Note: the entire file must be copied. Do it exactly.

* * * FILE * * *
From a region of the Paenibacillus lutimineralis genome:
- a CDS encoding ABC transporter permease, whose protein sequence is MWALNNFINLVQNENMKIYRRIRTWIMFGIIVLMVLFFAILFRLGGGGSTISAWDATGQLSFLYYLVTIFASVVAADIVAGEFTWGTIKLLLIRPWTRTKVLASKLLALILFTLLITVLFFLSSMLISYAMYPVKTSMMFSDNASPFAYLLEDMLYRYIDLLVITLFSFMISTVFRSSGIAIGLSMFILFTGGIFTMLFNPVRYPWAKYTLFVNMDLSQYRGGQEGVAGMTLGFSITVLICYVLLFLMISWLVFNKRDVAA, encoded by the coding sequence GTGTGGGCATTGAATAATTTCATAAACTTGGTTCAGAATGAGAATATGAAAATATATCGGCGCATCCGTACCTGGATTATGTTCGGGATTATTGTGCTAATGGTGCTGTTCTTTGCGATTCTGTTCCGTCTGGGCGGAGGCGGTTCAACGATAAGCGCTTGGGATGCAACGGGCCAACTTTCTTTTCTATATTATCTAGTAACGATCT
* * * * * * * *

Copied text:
From a region of the Paenibacillus lutimineralis genome:
- a CDS encoding ABC transporter permease, whose protein sequence is MWALNNFINLVQNENMKIYRRIRTWIMFGIIVLMVLFFAILFRLGGGGSTISAWDATGQLSFLYYLVTIFASVVAADIVAGEFTWGTIKLLLIRPWTRTKVLASKLLALILFTLLITVLFFLSSMLISYAMYPVKTSMMFSDNASPFAYLLEDMLYRYIDLLVITLFSFMISTVFRSSGIAIGLSMFILFTGGIFTMLFNPVRYPWAKYTLFVNMDLSQYRGGQEGVAGMTLGFSITVLICYVLLFLMISWLVFNKRDVAA, encoded by the coding sequence GTGTGGGCATTGAATAATTTCATAAACTTGGTTCAGAATGAGAATATGAAAATATATCGGCGCATCCGTACCTGGATTATGTTCGGGATTATTGTGCTAATGGTGCTGTTCTTTGCGATTCTGTTCCGTCTGGGCGGAGGCGGTTCAACGATAAGCGCTTGGGATGCAACGGGCCAACTTTCTTTTCTATATTATCTAGTAACGATCT